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In less than two weeks, taxpayers will be able to file their tax returns. But many taxpayers will have to wait longer to cash out their tax refunds thanks to new efforts from the IRS and state tax authorities to catch tax fraud.

Illinois announced this week that it will delay tax refunds to have more time to verify tax returns. State tax refunds won’t be issued until after March 1, the state’s department of revenue announced on Monday.

The move comes at a time when tax-related identity theft is a growing problem for tax groups, including the IRS and state tax authorities. An apparent spike in suspicious returns during the last filing season led to a series of new efforts from the IRS, state tax authorities and the tax preparation industry to cut down on refund theft during the upcoming filing season, which starts on Jan. 19.

“By delaying tax refunds by just a few weeks, we’ll be able to better detect attempts at identity theft and ensure taxpayer refunds do not fall needlessly into the hands of criminals,” Connie Beard, the director of the Illinois Department of Revenue, said in a statement. Similar efforts to delay refunds until at least late February last year saved the state from paying about $5 million in fraudulent refunds, Beard said in the statement.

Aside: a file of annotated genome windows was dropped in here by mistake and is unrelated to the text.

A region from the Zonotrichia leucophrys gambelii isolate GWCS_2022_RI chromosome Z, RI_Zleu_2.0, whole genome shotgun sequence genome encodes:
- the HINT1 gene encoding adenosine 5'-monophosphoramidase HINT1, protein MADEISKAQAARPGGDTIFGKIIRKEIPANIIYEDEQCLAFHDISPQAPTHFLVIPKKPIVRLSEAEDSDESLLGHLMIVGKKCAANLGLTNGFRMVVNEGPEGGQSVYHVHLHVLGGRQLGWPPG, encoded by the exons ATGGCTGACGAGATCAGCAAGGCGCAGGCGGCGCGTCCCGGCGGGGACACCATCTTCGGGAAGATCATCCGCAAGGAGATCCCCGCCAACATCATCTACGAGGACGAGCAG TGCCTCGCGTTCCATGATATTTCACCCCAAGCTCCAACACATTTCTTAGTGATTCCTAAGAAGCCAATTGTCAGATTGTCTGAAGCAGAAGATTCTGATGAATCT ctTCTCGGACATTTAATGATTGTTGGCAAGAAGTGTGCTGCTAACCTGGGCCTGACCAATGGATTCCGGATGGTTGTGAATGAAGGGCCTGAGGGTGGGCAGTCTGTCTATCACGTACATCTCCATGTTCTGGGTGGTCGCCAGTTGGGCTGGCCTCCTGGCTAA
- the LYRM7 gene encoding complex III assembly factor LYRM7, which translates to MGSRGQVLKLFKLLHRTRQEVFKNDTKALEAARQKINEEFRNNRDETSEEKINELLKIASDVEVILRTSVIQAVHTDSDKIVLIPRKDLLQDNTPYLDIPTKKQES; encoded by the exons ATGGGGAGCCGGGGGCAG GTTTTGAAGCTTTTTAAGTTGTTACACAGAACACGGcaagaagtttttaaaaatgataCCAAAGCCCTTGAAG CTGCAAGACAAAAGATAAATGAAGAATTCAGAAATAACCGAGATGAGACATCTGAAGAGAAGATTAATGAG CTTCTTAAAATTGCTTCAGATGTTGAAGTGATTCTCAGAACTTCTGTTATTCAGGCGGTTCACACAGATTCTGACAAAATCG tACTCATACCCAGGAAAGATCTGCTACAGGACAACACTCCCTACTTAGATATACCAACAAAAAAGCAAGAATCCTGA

This year, state tax agencies are partnering with the IRS and tax preparation companies to share information about suspicious tax returns in an effort to be better about catching tax fraud as it happens. Many states have been revising their fraud filters to identify the phony returns being filed by criminals to steal fraudulent tax refunds.

For example, Alabama is asking taxpayers to fill out questionnaires meant to help verify their identities, before tax refunds are paid out. The state is also asking employers to send W2 forms earlier, by the end of January, so that it can have the data available to help verify tax returns as they come in, said Julie Magee, commissioner of revenue for Alabama. All suspicious returns, such as those with employment information that doesn’t match their records, will be held until they can confirm a person’s identity, Magee said in an interview last fall. “Or we won’t pay them at all,” she said.

Some taxpayers also faced delays with their federal tax refunds last year because of added fraud prevention efforts, National Taxpayer Advocate Nina E. Olson said in her annual report to Congress, which was released Wednesday. More than 40 percent of the 4.8 million tax returns flagged by the IRS’s fraud filters during the last filing season were filed by legitimate taxpayers, up from 20 percent the year before, Olson said. But those delays may affect a small percentage of taxpayers.

The IRS said in late December that it still expects to pay out roughly 90 percent of tax refunds within their typical time frame of three weeks or less during the next filing season. The agency said filing electronically and using direct deposit can help people receive funds more quickly.

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